Eric Maisel
Source: Eric Maisel

I’ve been looking at some interesting experiments run by Spacebase, an online booking platform for meeting and workshop spaces that serve as alternatives to traditional hotel meeting rooms. Because of the business they’re in, Spacebase is curious about what makes meetings less or more creative. They ran three simple experiments, got some clear results, and then provided some hypotheses as to why they got the results they saw. Indeed, I agree with their results—they are what I would have expected to see. And looking at their first experiment, an additional hypothesis came to mind as to why they got the results they got.

Here’s how Erin Westover, Spacebase’s International Strategic Partnerships Director for Europe and North America and Creative Director for the ExperiMENTAL project, described their experiments:

“Because Spacebase focuses on providing companies with inspiring and productive environments around the world, we set out on a mission to find the best ways to boost your creativity; thus ExperiMENTAL was born. During the making of this web series, we took 7 groups of complete strangers and gave them each a stimulus to interact with. When they finished their activity, we measured their creative output with standardized creativity tests. Our participants were exposed to a TV-watching session, an exercise class, an unproductive meeting, an interactive meeting, cards against humanity, and copious amounts of alcohol. The results were surprising, interesting, and absolutely hilarious.”

To take a look for yourself, please visit here:

https://www.spacebase.com/en/experimental/

In their first experiment, several folks watched an hour-long Netflix session and several other folks engaged in a high impact Zumba fitness class. Directly after these activities, the two groups engaged in some standardized creativity tests in which the Zumba group performed much better than the Netflix group (with raw scores of 54 “creative solutions” to a task for the Zumba group versus 21 “creative solutions” for the Netflix group).

Interestingly, when interviewed afterwards, the two groups explained their results as having to do with the group interaction: the Zumba group felt that exercising “broke down barriers,” “was a great ice breaker,” “promoted group unity,” and in other group-related ways allowed them to feel “safe enough” to share their creative ideas. On the other hand, the Netflix group tended to feel that the Netflix-watching was an isolating experience and that “their group never came together.”

However, I think the answer may be more the following one, about how neurons are grabbed and how neurons are released. In that dreamy, non-thinking state that certain kinds of repetitive activities promote, neurons let go of each other and become available for creative thinking. What sorts of non-thinking repetitive activities promote this loosening of neuronal gripping? The mystery writer Agatha Christie explained that all the plots of her mystery novels came to her while she was washing the dishes. The painter Grant Wood similarly explained that the images for his paintings came to him while he milked the cows. Activities of this sort—exercise being one of them—free up neurons for creative use.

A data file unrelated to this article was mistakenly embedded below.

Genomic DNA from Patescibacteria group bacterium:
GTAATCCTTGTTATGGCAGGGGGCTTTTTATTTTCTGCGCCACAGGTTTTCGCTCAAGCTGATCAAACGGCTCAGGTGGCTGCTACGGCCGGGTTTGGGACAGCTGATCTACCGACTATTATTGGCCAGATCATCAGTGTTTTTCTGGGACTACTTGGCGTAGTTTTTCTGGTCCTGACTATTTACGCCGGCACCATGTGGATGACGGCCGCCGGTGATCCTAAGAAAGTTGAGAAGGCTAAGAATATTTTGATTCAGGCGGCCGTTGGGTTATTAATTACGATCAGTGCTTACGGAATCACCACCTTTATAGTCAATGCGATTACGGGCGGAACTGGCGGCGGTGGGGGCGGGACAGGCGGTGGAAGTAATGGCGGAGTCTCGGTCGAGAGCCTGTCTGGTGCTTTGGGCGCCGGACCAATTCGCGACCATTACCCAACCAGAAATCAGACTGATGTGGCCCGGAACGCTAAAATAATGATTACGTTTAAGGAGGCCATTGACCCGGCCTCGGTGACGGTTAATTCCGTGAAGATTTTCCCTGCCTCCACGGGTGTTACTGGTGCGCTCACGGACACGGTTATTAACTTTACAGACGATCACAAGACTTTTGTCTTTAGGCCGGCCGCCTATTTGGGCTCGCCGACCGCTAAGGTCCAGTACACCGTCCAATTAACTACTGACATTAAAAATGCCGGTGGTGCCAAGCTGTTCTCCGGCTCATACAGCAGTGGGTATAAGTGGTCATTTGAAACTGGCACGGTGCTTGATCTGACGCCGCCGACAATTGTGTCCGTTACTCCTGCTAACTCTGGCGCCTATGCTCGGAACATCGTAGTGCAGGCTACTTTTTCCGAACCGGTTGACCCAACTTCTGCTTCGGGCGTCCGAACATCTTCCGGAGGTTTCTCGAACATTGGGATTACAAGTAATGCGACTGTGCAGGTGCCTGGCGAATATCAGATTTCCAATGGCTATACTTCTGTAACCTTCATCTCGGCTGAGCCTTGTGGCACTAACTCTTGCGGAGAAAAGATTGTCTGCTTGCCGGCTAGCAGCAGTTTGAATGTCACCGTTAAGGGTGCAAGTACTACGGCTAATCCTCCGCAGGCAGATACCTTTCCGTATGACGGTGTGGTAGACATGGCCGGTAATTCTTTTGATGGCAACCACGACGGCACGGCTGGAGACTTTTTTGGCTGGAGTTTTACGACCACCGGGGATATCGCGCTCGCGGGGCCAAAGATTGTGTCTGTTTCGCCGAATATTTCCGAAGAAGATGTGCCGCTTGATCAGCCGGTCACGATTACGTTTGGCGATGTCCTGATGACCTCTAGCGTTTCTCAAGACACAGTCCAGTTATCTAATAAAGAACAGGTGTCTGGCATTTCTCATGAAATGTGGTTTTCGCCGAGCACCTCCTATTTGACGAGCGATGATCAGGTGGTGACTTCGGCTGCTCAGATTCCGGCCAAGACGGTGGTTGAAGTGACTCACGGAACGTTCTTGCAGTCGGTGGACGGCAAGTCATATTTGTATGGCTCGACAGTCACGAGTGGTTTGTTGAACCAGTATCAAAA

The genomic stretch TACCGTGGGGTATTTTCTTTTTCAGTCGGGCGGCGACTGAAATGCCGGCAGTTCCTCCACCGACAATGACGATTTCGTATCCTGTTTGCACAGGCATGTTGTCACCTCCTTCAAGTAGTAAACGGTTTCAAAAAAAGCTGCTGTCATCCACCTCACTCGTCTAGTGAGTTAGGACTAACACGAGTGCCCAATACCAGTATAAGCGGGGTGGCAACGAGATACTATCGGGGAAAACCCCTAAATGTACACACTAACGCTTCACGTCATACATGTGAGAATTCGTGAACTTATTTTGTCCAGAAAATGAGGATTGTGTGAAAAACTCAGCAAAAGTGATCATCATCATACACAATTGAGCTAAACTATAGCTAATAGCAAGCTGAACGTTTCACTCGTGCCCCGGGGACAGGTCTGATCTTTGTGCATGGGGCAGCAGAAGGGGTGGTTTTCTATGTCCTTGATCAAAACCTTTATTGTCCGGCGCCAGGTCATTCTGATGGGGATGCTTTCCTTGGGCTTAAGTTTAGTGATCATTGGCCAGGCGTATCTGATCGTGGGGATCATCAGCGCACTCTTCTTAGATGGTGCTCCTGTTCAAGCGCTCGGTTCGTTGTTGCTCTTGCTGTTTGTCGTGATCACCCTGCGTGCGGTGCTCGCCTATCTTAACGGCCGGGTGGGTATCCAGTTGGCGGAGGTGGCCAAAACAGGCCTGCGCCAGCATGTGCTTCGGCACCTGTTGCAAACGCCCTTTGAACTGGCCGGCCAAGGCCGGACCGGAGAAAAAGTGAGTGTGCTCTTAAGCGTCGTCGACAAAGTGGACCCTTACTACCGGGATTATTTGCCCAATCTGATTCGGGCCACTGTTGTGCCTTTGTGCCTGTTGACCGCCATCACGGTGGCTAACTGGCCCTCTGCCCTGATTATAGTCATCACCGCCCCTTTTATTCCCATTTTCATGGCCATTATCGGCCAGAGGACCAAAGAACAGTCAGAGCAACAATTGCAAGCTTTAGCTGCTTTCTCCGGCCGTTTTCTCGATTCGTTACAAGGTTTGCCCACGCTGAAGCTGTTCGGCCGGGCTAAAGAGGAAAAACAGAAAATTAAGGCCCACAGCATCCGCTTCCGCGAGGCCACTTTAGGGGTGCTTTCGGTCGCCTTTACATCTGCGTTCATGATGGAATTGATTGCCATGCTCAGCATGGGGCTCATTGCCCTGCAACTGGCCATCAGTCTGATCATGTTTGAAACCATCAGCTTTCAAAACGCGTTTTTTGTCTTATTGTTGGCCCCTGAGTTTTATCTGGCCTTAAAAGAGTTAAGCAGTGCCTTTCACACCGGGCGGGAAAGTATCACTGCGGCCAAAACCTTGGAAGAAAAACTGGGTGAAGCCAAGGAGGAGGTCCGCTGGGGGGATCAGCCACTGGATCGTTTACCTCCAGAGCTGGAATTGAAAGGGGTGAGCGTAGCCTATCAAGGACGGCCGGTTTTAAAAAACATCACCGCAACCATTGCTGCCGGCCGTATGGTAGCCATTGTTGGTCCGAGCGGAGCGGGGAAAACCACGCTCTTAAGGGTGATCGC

The folks involved in the experiment presumed that they performed more creatively because of the group interaction, because, that is, they all exercised “together.” My hunch is that the difference in results reflected how each individual in the two groups was affected by the task and not by the group interaction. The Netflix watching mesmerized those individuals and put them in that television trance where all of their neurons were grabbed by the show. Their neurons were still hooked together when they finished watching and remained relatively unavailable for the creativity tasks that followed. By contrast, subjects in the Zumba group engaged in something—in this case, exercise—that let their neurons relax and become available for creative thinking.

There’s a reason that excellent thinkers have, for example, gone for long walks in order to sort out their thoughts and in order to solve their creative and intellectual problems. You could set your watch by Nietzsche’s daily walks; Beethoven often left his piano students in the lurch and strode off into the woods so as to create music. Dreamy, meditative activities like walking, milking a cow, or doing the dishes release the grip of neurons and free up neurons for thinking. By contrast, activities that grab neurons—like, for instance, trying to stay attentive through a dense PowerPoint presentation—do the exact opposite.    

Experiments like the ones that Spacebase ran are interesting and valuable. They may not be scientifically rigorous, nor are they meant to be; but they quite likely provide just as interesting results as their more rigorous academic counterparts. So: Zumba or Netflix? I don’t think the jury needs to deliberate for very long. Zumba it is! 

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Eric Maisel is the author of 50+ books. Visit him at http://www.ericmaisel.com.

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